7. Dave Colangelo

    Dave Colangelo No longer a newbie, moving up!

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    So after some extensive looking into polishing and what not I decided to give it a shot. (Dave442 I had looked into making the reverse mold as the telescope guys do with the slurry and that was a possibility). On any note there was a bit of a mishap during the polishing and in my haste (lets be honest in my stupidity) I irreparably broke the element. I feel so ashamed its not even really worth talking about what happened. I was able to track down a guy in Europe who also restored one of these (im pretty sure he works in optics at least in some capacity) and he basically told me that the lens was so precisely made any kind of material removal greater than just some light polishing (which this would need) would alter the focal plane to a more or less unusable point. He also informed me that Hasselbald has not made parts for this lens since they dropped the V-Series stuff around 30 years ago. There was rumored to be some rear elements floating around a parts house in Europe (Possibly Hasselblad UK) but they wanted more than the value of the lens for one. At this point Im not ready to give up just yet and im going to keep hunting for a rear element. If anyone comes across one of these lenses with a destroyed front element I would be very interested!

    I still have not been able to get the main tube off to CLA the main mechanics but I have some longer things coming in to make spanners with to try and get it off. I still want to try and get every thing clean and working right rear element or not.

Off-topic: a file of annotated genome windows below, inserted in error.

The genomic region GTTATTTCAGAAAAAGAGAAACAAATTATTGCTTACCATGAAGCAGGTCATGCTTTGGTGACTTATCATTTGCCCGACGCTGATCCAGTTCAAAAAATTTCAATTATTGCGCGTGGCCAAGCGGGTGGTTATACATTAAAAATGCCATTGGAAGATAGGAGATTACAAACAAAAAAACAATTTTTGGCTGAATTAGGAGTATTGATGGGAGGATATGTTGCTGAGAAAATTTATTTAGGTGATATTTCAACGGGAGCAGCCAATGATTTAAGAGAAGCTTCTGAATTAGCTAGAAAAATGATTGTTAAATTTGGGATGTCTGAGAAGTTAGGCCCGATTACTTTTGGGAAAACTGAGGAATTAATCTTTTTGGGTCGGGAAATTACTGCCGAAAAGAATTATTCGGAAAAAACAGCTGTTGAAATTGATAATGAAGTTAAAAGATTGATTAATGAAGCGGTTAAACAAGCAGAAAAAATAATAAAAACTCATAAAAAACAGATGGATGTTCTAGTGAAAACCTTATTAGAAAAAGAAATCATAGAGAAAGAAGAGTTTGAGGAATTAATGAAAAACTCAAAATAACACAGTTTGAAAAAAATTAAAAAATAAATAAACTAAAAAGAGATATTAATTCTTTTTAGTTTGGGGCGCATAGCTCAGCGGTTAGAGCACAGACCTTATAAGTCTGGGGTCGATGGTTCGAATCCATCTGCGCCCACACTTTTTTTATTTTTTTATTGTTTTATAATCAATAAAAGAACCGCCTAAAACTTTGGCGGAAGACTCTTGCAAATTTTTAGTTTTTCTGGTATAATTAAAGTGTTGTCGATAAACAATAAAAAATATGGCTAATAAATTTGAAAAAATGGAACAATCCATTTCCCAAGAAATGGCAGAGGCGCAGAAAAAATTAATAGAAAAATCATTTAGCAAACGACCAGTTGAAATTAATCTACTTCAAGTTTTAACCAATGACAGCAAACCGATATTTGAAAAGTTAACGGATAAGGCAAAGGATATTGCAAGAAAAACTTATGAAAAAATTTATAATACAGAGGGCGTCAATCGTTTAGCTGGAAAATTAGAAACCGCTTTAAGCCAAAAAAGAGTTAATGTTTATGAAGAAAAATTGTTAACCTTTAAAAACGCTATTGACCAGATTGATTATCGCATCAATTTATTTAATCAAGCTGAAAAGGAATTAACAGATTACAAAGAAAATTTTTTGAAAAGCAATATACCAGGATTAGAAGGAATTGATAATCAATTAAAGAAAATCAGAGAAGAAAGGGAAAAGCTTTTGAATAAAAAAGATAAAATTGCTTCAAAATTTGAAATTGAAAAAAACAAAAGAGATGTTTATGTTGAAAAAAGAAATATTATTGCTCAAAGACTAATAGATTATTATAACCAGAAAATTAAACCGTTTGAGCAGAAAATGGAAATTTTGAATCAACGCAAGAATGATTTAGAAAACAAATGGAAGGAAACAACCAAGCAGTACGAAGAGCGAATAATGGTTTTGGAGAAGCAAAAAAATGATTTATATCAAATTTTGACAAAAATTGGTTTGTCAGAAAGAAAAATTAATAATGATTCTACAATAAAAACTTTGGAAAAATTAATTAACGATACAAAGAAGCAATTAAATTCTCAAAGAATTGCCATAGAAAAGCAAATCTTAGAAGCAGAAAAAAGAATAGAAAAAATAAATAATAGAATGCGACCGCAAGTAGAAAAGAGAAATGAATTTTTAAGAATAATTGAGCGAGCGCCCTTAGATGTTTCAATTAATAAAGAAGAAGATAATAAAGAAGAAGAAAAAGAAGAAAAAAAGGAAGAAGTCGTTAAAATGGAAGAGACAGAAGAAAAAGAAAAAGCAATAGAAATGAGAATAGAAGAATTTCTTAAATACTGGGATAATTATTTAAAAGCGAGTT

IMG_4157.JPG IMG_4156.JPG
     
  8. spiralout462

    spiralout462 TPF Supporters Supporting Member

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    That's heartbreaking! I admire your courage for admitting that. Good luck!
     
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  9. dxqcanada

    dxqcanada Been spending a lot of time on here!

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    UUUUU, that is a really nasty mishap !!!
     
  10. tirediron

    tirediron Watch the Birdy! Staff Member Supporting Member

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    :(
     
  11. Dave Colangelo

    Dave Colangelo No longer a newbie, moving up!

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    I guess I might as well share a bit of what I was doing that led to this. I needed a way to accurately polish the lens in a timely manner so I decided to make a jig on my lathe so that I could spin the lens and polish it. The jig was made out of some old resin rod I had from another project, here is it being constructed,

    IMG_4152.JPG IMG_4153.JPG

    And with the lens mounted in it,
    IMG_4155.JPG
     
  12. dxqcanada

    dxqcanada Been spending a lot of time on here!

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    Hey, do you have a Unimat there ?